Monday 5 December 2016

Putting squeeze on high earners a risky strategy

Wealth tax proposal could backfire as revenue evaporates from distorted regime

Published 15/06/2014 | 02:30

NEW TAX RATE: From left; Sinn Fein finance spokesman Pearse Doherty, deputy leader Mary Lou McDonald and Sinn Fein president Gerry Adams. The party proposes an increase in the top rate of income tax to 48pc. Photo: Tom Burke
NEW TAX RATE: From left; Sinn Fein finance spokesman Pearse Doherty, deputy leader Mary Lou McDonald and Sinn Fein president Gerry Adams. The party proposes an increase in the top rate of income tax to 48pc. Photo: Tom Burke

The 2015 Budget is due in mid-October. Since government debt is uncomfortably high relative to national income, and still rising, further Budget deficits are imprudent, and must be reduced in line with commitments to official lenders. The European Commission repeated during the week its view that a further €2bn in Budget adjustments – which means expenditure cuts and tax increases – will be needed in order to stay on the agreed path of deficit reduction.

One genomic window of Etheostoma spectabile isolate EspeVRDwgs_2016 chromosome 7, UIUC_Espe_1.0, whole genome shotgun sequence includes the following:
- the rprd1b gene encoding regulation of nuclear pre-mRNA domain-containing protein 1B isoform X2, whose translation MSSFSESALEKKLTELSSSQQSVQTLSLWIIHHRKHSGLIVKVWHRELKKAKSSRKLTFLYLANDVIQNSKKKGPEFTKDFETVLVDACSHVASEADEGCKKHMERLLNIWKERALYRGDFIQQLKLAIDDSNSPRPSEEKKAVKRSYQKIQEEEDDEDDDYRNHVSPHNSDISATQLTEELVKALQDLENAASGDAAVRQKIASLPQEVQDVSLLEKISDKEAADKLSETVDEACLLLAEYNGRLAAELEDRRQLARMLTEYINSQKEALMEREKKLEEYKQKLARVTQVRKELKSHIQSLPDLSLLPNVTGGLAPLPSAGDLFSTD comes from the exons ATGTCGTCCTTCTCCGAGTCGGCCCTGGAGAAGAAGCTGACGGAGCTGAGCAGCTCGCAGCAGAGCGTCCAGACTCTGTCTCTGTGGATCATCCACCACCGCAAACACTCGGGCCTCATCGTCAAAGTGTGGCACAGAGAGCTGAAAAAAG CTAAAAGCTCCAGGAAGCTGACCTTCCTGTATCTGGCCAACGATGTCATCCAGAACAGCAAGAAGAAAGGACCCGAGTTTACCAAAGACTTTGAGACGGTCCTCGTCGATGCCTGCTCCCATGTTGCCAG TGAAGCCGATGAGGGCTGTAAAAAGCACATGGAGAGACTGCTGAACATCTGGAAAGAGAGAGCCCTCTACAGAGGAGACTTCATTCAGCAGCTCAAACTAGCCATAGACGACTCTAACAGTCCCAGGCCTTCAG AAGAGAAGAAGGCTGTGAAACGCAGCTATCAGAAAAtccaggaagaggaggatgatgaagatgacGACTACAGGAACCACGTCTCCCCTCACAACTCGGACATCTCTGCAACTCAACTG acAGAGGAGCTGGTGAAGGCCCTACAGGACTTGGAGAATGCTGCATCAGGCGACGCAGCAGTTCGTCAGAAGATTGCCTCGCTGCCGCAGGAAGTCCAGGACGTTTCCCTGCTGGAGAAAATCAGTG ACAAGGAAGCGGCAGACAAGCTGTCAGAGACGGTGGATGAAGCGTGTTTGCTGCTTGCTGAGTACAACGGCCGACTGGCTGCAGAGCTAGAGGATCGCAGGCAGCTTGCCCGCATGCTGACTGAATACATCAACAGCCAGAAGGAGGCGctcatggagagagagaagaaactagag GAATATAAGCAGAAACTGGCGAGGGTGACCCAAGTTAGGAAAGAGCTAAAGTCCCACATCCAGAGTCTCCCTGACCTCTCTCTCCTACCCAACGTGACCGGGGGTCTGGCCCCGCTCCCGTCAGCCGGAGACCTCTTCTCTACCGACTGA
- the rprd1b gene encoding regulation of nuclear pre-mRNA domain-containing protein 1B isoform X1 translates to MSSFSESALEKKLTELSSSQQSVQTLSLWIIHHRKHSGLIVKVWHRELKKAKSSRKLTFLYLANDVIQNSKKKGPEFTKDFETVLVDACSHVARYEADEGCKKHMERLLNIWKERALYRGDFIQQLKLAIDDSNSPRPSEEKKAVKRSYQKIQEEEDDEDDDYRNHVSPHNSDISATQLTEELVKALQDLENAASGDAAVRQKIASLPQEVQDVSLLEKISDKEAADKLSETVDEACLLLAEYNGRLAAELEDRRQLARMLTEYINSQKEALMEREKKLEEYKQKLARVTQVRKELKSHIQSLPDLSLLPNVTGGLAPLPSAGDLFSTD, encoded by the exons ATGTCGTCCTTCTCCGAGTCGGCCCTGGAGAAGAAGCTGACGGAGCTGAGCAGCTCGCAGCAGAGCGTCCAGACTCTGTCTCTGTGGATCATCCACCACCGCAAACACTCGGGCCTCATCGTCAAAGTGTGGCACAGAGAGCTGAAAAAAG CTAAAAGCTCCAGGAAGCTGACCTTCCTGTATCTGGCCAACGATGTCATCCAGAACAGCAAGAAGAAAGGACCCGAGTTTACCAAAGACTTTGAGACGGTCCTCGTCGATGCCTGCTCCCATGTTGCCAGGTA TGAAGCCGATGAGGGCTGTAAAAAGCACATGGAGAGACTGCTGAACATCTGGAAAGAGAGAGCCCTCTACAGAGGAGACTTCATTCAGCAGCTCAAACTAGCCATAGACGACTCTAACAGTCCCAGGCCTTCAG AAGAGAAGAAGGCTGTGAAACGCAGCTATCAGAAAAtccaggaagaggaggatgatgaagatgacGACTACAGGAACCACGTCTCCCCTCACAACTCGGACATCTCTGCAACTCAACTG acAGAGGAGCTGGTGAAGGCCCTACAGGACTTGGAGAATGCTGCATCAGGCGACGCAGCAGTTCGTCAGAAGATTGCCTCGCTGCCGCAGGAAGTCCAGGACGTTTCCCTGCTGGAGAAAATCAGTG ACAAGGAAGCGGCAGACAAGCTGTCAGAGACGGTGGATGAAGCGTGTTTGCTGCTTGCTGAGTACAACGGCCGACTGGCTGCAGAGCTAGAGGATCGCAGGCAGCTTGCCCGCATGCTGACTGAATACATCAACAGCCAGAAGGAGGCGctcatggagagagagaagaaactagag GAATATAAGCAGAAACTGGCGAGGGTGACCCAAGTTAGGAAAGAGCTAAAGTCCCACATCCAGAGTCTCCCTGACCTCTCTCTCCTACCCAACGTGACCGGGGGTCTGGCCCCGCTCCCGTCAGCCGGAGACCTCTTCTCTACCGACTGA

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Should the monthly budget figures improve over the next few months, the Government might take a chance with a lower adjustment target, but there is likely to be limited joy on that front. Even if the Government hits the target for next year, the deficit will still be around €5bn and the debt burden will still be rising through 2015.

An unjustified public expectation has been created that the economy is recovering to the point where actual tax reductions can be afforded in the Budget. This could turn out to be premature.

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